The local pumper [Concrete], having its first real workout, proved an excellent fire-fighting machine and is credited with saving several thousand dollars worth of lumber. The mill was too far gone to be saved within a few minutes after the blaze was discovered, so no effort was made to control it. Office buildings and other small structures were saved. Besides all mill machinery, one box car was burned and thousands of feet of lumber ready for shipment, including one pile of timbers headed for South Africa. Spar trees and logs cold-decked beyond the pond were untouched.
      The mill is owned by Russell Ross and Richard Buffelen of Tacoma, who flew in Wednesday morning to check their loss. They gave Fred Desseau, local manager, orders to continue cold-decking logs and to plan on rebuilding.
      The mill was taken over by the present owners in 1945 and had a capacity of 30,000 [feet of] logs for an 8-hour shift. They specialized in finished dimension lumber.

Van Horn from Various Sources
      Sedro-Woolley Courier-Times, June 29, 1939 — Van Horn dies in Seattle, April 14, 1910 (name misspelled as G.V.).
      1913-14 R.L. Polk Skagit County Directory. Van Horn, a post office on the Great Northern Railway, 30 miles by air northeast of Mount Vernon, two miles from Concrete, the banking, express and telegraph point. pac Tel & Tel Co. Mail daily. Residents: George Barkley, Edward Hawkins, Lars Moen [maybe the namesake of Moen road?], C.F. Olson, harry Robertson, Samuel Thompson, F.D. Yeager [the late Howard Miller bought Yeager's farm, south of Van Horn and Faber, and east of Moen road, and built his famous cabin there]. Businesses: E.C. Bingham sawmill; Van Horn Shingle Co.; Springsteen's Van Horn Hotel; Harvey Clark Ely's General Store and Post Office.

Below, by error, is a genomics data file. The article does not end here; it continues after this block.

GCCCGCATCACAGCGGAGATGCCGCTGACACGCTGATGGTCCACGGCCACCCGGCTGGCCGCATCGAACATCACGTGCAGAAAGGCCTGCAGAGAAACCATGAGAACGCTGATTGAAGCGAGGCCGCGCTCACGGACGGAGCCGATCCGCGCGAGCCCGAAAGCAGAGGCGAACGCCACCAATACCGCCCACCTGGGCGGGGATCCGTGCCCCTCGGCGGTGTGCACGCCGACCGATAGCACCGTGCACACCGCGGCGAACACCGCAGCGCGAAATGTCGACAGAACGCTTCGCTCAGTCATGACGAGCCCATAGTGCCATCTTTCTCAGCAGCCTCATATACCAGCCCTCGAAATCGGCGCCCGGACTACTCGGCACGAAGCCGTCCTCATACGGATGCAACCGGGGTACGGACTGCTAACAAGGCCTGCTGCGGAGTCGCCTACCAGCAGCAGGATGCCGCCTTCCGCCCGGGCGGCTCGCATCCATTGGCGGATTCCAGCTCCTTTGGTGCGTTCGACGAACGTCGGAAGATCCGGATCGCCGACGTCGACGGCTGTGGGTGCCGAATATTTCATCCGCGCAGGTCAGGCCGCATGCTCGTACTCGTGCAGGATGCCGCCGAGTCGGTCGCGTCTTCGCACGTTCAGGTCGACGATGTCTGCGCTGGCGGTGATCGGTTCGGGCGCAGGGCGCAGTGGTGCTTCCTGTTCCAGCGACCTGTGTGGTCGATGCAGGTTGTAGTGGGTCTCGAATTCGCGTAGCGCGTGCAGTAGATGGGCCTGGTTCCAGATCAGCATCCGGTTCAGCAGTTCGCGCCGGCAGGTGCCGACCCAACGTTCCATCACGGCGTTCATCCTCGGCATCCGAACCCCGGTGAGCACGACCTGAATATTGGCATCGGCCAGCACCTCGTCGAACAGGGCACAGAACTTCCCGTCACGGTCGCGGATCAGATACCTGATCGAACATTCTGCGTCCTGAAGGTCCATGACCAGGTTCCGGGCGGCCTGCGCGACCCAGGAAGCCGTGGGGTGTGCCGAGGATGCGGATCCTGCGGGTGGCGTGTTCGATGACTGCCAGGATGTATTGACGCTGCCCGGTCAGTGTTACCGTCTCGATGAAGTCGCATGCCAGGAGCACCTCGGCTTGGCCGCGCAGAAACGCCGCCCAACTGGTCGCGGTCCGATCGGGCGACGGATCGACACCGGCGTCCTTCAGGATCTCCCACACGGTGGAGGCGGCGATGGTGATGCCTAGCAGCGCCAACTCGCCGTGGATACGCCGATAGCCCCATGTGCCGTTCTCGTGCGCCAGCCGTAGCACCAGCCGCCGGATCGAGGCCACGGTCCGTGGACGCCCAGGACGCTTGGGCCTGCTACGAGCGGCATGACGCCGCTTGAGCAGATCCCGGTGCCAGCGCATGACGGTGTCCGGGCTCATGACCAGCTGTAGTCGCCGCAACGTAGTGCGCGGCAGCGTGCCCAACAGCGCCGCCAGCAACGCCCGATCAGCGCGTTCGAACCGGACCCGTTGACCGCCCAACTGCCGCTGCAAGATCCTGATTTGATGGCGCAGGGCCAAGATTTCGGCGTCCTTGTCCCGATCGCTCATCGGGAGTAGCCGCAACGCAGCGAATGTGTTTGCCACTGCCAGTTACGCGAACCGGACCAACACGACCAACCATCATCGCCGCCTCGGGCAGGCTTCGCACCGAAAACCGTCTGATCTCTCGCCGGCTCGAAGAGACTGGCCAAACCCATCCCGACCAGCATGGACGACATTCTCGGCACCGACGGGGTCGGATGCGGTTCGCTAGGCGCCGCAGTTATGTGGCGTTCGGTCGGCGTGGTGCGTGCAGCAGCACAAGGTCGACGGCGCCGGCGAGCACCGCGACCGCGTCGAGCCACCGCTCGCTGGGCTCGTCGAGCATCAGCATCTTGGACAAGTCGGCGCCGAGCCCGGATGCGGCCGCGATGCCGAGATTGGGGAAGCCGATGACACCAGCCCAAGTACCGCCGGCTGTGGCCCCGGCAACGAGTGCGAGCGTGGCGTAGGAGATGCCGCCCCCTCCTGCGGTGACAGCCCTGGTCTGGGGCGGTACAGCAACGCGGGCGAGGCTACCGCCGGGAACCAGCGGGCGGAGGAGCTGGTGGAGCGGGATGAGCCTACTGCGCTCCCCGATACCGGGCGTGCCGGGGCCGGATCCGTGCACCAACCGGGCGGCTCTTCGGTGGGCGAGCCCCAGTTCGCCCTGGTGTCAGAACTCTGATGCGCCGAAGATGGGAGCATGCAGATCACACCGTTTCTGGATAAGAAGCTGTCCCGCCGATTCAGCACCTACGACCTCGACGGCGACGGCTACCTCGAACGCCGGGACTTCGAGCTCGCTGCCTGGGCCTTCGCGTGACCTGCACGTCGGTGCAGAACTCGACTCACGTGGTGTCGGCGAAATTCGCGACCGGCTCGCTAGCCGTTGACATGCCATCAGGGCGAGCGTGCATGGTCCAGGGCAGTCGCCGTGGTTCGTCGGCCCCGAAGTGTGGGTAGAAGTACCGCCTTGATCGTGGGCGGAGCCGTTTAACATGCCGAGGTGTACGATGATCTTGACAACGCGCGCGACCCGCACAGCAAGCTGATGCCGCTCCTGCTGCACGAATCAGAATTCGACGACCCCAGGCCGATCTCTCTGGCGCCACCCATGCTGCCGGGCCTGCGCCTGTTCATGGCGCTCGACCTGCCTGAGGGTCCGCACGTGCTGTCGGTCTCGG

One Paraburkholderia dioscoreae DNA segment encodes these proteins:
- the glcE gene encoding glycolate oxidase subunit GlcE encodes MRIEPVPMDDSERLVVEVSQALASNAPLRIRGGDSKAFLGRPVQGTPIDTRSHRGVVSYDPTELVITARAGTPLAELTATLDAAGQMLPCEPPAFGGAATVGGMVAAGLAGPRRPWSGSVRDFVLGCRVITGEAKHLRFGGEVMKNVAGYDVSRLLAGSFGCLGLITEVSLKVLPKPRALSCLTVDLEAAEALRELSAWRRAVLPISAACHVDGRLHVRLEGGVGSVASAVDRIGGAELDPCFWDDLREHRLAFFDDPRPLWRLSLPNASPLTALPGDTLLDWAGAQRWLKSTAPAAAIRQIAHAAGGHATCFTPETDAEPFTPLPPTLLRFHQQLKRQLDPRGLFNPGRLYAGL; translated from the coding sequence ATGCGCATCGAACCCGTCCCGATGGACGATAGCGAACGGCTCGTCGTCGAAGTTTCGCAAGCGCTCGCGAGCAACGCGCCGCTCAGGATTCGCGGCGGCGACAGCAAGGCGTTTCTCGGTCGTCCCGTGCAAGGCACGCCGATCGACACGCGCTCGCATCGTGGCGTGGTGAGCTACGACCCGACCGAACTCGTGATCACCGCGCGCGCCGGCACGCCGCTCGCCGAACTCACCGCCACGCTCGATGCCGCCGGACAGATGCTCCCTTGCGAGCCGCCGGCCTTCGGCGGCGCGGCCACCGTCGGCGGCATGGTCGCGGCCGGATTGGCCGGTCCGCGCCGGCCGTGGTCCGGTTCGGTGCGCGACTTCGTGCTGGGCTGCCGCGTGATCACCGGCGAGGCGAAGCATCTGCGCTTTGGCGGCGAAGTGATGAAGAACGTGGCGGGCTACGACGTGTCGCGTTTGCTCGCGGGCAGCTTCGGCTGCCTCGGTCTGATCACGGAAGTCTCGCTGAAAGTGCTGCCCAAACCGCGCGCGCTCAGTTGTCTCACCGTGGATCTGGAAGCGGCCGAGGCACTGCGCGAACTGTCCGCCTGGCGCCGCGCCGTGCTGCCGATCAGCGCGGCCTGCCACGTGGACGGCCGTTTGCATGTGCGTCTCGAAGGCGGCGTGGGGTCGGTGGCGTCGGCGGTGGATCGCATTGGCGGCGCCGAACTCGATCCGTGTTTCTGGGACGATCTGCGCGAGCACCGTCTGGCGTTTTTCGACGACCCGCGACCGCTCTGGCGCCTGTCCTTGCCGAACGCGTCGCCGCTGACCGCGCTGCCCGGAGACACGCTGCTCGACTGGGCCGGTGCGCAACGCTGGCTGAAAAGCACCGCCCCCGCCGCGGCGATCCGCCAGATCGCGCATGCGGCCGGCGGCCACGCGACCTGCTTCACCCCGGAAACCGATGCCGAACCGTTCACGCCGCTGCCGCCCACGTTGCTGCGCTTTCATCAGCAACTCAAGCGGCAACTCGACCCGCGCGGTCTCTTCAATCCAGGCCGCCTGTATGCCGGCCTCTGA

Sedro-Woolley Courier-Times, June 29, 1939 — J.W. Feed Co., originally S-W Grain Co. (1916), combined with Gould & Co. in 1926. Walter Van Horn bought it in 1928. That was the old feed store just west of the Northern Pacific tracks, on the north side of west State street. We do not find a sibling named Walter in the family, but we did find a Walter Van Horn born in Oregon in 1874.

      Sedro-Woolley Courier-Times, Sept. 24, 1953 — In about 1905, John Stendal came to Van Horn from shingle mills in Ballard and then moved his wife and seven children including P.A. "Puss" Stendal, future mayor of Sedro-Woolley Courier-Times. In 1907 they moved to a farm near Sedro-Woolley and later moved their house on log rollers into town.

      Skagit Settlers book, 1975, says Jesse V. Van Horn founded the town. This appears to be a misspelling. There is no record of a Jesse in the family and certainly not as founder of Van Horn.

      Logging Railroads of Skagit County, Dennis Thompson, 1989 — The year 1927 found the Van Horn operation at its height with 20 miles of railroad and 175 men employed.

Story posted on April 15, 2005